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Symbotic’s automation technology has been in test mode at Walmart's Brooksville, Fla., regional DC since 2017.

Walmart kicks off automation of 25 regional distribution centers

Supply chain EVP Joe Metzger says Symbotic partnership will ‘fundamentally alter how products get to stores’

Following a multiyear pilot, Walmart plans to roll out warehouse automation from Symbotic to drive speed and efficiency at regional distribution centers (RDCs).

Plans call for Walmart to implement Symbotic’s robotics technology in 25 of its 42 RDCs, Joe Metzger, executive vice president of supply chain operations at Walmart U.S., said in a blog post on Wednesday. The scalable system encompasses a fleet of fully autonomous robots and proprietary software to improve throughput while boosting warehouse capacity, according to Wilmington, Mass.-based Symbotic, which said its solution will cut the time it takes to unload, sort and stock freight in Walmart stores.

Metzger described Symbotic’s system as “a game-changer” for Walmart. “This move will fundamentally alter how products get to stores,” he noted.

“Right now, product arrives at one of our regional distribution centers and is either cross-docked or warehoused until we need it. The products are moved or stored manually. When it’s time for the product to go to a store, someone is tasked with packing a 53-foot trailer in a human game of Tetris for transit. When the truck arrives at a store, our associates unload it manually and get the items where they need to be,” Metzger explained. “The technology from Symbotic does things differently. This system uses a complex algorithm to store cases like puzzle pieces using high-speed mobile bots, operating with a precision that speeds the intake process and increases the accuracy of freight being stored for future orders. By using dense modular storage, it also expands building capacity. And by using high-speed palletizing robotics to organize and optimize freight, it creates custom store- and aisle-ready pallets, which take the guesswork out of unloading trucks.”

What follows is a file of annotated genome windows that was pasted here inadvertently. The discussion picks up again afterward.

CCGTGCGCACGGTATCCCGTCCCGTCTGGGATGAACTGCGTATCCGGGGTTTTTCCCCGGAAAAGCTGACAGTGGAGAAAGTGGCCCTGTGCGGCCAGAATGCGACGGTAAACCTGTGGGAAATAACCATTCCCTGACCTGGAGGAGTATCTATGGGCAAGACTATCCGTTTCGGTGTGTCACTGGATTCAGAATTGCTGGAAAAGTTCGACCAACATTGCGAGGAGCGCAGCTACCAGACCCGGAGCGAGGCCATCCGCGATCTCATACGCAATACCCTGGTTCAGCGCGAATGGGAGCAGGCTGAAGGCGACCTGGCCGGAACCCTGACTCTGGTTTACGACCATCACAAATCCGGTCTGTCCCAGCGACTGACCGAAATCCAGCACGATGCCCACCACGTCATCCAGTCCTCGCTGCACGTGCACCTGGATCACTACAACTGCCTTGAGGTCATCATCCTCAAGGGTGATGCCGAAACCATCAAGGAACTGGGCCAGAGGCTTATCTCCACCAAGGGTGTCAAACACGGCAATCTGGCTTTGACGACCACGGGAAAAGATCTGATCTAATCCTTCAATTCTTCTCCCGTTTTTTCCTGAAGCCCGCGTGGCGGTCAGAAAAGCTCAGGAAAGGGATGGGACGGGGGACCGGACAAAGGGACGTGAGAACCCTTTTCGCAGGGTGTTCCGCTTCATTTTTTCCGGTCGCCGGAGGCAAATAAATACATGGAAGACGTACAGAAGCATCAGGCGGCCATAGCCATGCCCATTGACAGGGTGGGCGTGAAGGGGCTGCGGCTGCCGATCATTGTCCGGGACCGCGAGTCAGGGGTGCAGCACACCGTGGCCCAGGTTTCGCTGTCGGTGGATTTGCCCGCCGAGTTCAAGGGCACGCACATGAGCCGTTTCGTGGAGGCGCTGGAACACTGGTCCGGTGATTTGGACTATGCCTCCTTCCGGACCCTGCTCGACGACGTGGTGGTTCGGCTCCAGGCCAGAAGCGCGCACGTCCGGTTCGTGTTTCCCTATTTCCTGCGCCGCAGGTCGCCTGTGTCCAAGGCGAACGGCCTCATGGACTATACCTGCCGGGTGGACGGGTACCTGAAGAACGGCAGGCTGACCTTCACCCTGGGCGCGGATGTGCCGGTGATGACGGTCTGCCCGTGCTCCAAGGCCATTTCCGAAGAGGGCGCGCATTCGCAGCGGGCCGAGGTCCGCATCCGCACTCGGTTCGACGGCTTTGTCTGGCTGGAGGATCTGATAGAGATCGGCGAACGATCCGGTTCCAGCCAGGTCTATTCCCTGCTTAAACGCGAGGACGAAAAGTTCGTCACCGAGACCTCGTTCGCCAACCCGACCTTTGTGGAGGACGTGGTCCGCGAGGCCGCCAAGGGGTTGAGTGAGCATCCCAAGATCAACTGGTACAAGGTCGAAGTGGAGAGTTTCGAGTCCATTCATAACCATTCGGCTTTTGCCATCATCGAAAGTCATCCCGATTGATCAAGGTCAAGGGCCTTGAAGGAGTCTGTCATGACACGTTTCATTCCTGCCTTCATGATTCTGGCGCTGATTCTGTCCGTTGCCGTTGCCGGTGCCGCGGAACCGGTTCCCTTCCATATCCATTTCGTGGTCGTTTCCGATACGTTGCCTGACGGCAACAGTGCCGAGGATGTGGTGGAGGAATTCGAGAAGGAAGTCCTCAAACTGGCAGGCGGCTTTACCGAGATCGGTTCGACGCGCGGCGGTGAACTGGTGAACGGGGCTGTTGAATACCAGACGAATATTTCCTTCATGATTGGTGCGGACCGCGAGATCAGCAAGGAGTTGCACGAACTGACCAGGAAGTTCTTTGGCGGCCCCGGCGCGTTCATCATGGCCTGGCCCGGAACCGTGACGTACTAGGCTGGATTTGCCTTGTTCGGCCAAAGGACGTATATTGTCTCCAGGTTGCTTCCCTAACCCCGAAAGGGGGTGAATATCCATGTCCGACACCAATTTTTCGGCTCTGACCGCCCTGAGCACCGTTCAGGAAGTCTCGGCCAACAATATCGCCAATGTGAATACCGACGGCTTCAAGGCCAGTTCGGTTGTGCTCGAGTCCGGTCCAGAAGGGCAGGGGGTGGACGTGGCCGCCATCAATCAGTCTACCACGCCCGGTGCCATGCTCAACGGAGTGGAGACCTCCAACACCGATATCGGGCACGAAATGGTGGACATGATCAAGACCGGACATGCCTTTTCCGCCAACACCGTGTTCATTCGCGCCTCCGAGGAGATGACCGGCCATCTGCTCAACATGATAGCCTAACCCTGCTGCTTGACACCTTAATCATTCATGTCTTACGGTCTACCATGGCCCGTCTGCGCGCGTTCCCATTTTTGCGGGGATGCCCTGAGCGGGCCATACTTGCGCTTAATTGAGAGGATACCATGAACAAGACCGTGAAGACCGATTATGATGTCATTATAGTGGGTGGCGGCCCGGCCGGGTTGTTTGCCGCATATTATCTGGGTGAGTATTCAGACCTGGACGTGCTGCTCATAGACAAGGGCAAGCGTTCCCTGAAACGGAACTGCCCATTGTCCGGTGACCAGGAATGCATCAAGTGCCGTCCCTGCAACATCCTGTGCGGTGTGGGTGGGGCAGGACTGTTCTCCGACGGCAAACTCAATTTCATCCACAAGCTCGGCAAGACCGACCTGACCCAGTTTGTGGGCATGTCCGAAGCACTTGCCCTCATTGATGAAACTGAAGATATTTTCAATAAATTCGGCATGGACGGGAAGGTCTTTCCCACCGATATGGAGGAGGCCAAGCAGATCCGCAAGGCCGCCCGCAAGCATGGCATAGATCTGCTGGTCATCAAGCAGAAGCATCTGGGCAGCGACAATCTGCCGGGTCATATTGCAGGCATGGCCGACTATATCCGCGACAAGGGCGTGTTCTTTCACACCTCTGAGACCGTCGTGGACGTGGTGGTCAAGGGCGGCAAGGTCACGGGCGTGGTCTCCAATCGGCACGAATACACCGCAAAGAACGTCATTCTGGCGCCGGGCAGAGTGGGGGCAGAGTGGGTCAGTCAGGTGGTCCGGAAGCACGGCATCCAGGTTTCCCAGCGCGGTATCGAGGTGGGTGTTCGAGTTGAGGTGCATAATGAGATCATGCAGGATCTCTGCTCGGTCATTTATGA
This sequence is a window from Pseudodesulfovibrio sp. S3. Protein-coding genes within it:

Walmart said the Symbotic solution uses high-speed palletizing robotics to create custom store- and aisle-ready pallets.

Symbotic first implemented its system at Walmart’s RDC in Brooksville, Fla., in 2017. Since then, Walmart has worked closely with the robotics and automation specialist to test the technology and optimize its use at the facility and other locations.

Metzger noted that the pilot with Symbotic builds on supply chain advances achieved through automation deployments at Walmart’s high-tech consolidation center in Colton, Calif., and its high-tech DC for fresh and frozen groceries in Shafter, Calif.

“This first-of-its-kind tech [from Symbotic], when applied at our scale, is revolutionary because it gets products onto shelves for our customers even faster, while saving time for our associates. The new way of unloading store-friendly palletized trucks will make the process faster and simpler for our associates, allowing them to spend more time with our customers,” said Metzger. “Along with saving time, limiting out-of-stocks and increasing the speed of stocking and unloading, we’ll also have the chance to train associates on how to use the new equipment, creating new skills and preparing them for jobs in the future. And because the technology decreases the need for our associates to handle freight, it removes one of the toughest aspects of supply chain work in material handling.”


Walmart expects the Symbotic automation to reduce the time it takes to unload, sort and stock freight in stores.

Symbotic said it will now begin outfitting the 25 additional Walmart RDCs with its solution. The technology provider noted that its system will digitize Walmart’s supply facilities and help the retailer meet changing customer demand, including the creation of a frictionless experience that lets people shop when, where and how they want.

“There is no greater validation of our efforts to use technology to reimagine the warehouse and supply chain than our work with Walmart,” Symbotic CEO Rick Cohen said in a statement. “We set out more than 15 years ago to dramatically improve America’s legacy warehouses and supply chain to provide better and faster service to American consumers with new career opportunities for workers. Working with customers like Walmart has enabled us to develop this total solution and, with this trust, we are now positioned to develop Symbotic-powered warehouses around the country for years to come.”

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